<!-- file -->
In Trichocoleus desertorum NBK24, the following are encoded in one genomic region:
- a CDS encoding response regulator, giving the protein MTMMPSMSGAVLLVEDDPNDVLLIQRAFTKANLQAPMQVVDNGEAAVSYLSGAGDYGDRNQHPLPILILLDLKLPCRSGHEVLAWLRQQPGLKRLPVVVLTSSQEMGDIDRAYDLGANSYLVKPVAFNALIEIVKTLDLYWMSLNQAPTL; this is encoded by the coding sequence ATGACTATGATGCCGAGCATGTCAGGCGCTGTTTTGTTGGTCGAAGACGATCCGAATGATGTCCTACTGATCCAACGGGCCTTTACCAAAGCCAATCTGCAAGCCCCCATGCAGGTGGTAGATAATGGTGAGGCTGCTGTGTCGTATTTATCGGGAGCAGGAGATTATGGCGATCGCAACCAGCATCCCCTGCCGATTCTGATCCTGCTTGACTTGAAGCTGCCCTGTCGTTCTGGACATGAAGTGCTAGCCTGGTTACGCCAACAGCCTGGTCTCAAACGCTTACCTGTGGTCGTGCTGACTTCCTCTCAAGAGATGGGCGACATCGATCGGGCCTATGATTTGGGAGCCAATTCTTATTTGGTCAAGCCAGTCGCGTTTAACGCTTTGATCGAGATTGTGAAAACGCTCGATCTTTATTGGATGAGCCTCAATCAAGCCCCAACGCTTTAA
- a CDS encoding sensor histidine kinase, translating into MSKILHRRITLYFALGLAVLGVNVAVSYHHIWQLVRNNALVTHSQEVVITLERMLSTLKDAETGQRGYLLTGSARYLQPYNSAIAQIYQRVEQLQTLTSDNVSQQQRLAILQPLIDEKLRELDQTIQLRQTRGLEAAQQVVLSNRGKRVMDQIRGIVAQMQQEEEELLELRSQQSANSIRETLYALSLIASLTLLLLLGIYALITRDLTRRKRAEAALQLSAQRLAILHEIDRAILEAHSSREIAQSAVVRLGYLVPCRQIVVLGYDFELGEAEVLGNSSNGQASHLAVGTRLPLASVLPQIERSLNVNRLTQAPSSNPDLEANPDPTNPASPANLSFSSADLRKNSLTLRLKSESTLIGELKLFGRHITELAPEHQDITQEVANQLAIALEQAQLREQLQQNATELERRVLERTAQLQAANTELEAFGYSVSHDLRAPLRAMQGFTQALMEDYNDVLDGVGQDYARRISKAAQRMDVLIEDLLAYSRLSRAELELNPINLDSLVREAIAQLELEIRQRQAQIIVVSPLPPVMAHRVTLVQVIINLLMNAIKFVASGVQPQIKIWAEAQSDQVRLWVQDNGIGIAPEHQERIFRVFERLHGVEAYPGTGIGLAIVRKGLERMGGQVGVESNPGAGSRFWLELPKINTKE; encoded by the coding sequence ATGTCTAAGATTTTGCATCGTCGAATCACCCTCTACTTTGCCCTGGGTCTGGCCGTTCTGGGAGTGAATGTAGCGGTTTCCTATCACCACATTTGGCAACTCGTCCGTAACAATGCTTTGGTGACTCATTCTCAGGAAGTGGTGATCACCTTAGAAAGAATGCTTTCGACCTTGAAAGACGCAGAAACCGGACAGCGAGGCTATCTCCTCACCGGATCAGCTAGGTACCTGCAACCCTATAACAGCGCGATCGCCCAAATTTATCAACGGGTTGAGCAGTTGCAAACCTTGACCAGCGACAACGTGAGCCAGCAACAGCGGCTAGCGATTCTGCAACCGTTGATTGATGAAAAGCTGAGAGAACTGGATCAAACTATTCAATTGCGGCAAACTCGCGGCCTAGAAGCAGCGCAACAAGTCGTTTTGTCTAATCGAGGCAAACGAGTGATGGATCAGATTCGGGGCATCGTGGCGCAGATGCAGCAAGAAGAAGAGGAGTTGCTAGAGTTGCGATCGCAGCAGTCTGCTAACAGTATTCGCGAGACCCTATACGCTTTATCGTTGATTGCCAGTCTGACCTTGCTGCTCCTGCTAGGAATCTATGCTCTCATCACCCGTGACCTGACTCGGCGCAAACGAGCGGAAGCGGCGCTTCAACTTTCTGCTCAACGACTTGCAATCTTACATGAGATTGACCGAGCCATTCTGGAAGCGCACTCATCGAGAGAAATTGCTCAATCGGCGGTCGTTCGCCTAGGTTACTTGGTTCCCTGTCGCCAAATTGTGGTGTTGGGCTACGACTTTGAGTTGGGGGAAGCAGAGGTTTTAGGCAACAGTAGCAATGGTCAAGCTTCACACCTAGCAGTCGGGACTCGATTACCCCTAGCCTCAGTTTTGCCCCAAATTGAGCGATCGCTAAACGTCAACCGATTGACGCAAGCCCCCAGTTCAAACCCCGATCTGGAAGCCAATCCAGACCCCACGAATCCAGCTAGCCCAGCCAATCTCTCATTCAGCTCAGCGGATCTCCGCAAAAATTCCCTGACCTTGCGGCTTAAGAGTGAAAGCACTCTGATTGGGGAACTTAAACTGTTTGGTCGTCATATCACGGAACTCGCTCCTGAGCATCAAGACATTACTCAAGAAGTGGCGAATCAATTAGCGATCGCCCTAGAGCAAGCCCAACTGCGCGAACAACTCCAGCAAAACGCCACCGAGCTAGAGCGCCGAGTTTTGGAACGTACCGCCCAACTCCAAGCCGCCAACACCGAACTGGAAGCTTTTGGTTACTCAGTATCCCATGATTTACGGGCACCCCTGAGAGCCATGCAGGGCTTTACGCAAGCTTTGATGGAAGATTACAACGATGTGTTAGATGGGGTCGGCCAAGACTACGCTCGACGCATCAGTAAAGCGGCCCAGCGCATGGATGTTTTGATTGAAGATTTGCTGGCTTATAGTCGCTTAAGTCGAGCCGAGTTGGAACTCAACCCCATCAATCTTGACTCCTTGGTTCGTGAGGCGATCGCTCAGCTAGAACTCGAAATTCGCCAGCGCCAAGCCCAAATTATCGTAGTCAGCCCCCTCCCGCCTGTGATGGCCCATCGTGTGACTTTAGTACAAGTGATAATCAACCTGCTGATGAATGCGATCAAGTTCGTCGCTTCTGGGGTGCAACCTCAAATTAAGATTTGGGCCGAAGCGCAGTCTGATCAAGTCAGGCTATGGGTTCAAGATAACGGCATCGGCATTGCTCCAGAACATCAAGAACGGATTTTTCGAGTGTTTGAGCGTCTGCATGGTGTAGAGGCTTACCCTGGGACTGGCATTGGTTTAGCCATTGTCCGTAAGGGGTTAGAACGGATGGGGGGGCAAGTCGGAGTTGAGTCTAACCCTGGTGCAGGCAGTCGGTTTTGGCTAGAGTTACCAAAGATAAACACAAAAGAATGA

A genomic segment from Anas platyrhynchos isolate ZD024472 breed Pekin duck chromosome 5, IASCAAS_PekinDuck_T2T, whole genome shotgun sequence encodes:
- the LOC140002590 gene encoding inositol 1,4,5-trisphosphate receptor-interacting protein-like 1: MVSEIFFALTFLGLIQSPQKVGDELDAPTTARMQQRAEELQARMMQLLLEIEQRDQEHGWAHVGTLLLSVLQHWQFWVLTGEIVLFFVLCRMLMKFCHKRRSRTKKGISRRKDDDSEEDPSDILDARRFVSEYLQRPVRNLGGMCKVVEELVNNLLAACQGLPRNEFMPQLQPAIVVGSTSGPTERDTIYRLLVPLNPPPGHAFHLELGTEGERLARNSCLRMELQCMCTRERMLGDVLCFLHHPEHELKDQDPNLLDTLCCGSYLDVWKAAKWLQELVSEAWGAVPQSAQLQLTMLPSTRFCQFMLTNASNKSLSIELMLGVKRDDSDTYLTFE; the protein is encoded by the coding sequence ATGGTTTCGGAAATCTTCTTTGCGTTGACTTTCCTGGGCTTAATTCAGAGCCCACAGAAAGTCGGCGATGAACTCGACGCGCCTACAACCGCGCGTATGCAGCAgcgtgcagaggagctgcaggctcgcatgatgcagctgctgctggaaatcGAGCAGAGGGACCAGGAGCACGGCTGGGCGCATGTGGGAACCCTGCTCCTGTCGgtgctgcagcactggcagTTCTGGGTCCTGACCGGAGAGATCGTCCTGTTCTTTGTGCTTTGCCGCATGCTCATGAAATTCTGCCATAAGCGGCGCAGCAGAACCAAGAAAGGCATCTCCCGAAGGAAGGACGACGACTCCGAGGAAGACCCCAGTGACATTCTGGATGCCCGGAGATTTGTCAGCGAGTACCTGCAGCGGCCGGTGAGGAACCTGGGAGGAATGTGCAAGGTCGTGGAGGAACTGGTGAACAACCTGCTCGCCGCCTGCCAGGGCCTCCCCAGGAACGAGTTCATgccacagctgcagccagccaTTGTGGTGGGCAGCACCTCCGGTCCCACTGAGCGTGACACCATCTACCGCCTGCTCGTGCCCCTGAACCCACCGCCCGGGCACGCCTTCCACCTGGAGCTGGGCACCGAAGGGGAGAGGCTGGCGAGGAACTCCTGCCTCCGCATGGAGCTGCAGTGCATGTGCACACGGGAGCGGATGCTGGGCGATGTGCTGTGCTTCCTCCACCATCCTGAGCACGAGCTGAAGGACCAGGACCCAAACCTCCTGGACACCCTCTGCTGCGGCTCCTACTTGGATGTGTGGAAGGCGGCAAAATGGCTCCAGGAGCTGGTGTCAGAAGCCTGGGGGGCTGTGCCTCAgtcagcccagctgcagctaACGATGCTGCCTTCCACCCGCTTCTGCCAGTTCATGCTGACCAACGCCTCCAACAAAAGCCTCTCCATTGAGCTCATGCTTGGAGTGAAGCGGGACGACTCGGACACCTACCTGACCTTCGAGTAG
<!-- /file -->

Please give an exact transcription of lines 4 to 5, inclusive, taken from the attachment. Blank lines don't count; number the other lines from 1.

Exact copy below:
A genomic segment from Anas platyrhynchos isolate ZD024472 breed Pekin duck chromosome 5, IASCAAS_PekinDuck_T2T, whole genome shotgun sequence encodes:
- the LOC140002590 gene encoding inositol 1,4,5-trisphosphate receptor-interacting protein-like 1: MVSEIFFALTFLGLIQSPQKVGDELDAPTTARMQQRAEELQARMMQLLLEIEQRDQEHGWAHVGTLLLSVLQHWQFWVLTGEIVLFFVLCRMLMKFCHKRRSRTKKGISRRKDDDSEEDPSDILDARRFVSEYLQRPVRNLGGMCKVVEELVNNLLAACQGLPRNEFMPQLQPAIVVGSTSGPTERDTIYRLLVPLNPPPGHAFHLELGTEGERLARNSCLRMELQCMCTRERMLGDVLCFLHHPEHELKDQDPNLLDTLCCGSYLDVWKAAKWLQELVSEAWGAVPQSAQLQLTMLPSTRFCQFMLTNASNKSLSIELMLGVKRDDSDTYLTFE; the protein is encoded by the coding sequence ATGGTTTCGGAAATCTTCTTTGCGTTGACTTTCCTGGGCTTAATTCAGAGCCCACAGAAAGTCGGCGATGAACTCGACGCGCCTACAACCGCGCGTATGCAGCAgcgtgcagaggagctgcaggctcgcatgatgcagctgctgctggaaatcGAGCAGAGGGACCAGGAGCACGGCTGGGCGCATGTGGGAACCCTGCTCCTGTCGgtgctgcagcactggcagTTCTGGGTCCTGACCGGAGAGATCGTCCTGTTCTTTGTGCTTTGCCGCATGCTCATGAAATTCTGCCATAAGCGGCGCAGCAGAACCAAGAAAGGCATCTCCCGAAGGAAGGACGACGACTCCGAGGAAGACCCCAGTGACATTCTGGATGCCCGGAGATTTGTCAGCGAGTACCTGCAGCGGCCGGTGAGGAACCTGGGAGGAATGTGCAAGGTCGTGGAGGAACTGGTGAACAACCTGCTCGCCGCCTGCCAGGGCCTCCCCAGGAACGAGTTCATgccacagctgcagccagccaTTGTGGTGGGCAGCACCTCCGGTCCCACTGAGCGTGACACCATCTACCGCCTGCTCGTGCCCCTGAACCCACCGCCCGGGCACGCCTTCCACCTGGAGCTGGGCACCGAAGGGGAGAGGCTGGCGAGGAACTCCTGCCTCCGCATGGAGCTGCAGTGCATGTGCACACGGGAGCGGATGCTGGGCGATGTGCTGTGCTTCCTCCACCATCCTGAGCACGAGCTGAAGGACCAGGACCCAAACCTCCTGGACACCCTCTGCTGCGGCTCCTACTTGGATGTGTGGAAGGCGGCAAAATGGCTCCAGGAGCTGGTGTCAGAAGCCTGGGGGGCTGTGCCTCAgtcagcccagctgcagctaACGATGCTGCCTTCCACCCGCTTCTGCCAGTTCATGCTGACCAACGCCTCCAACAAAAGCCTCTCCATTGAGCTCATGCTTGGAGTGAAGCGGGACGACTCGGACACCTACCTGACCTTCGAGTAG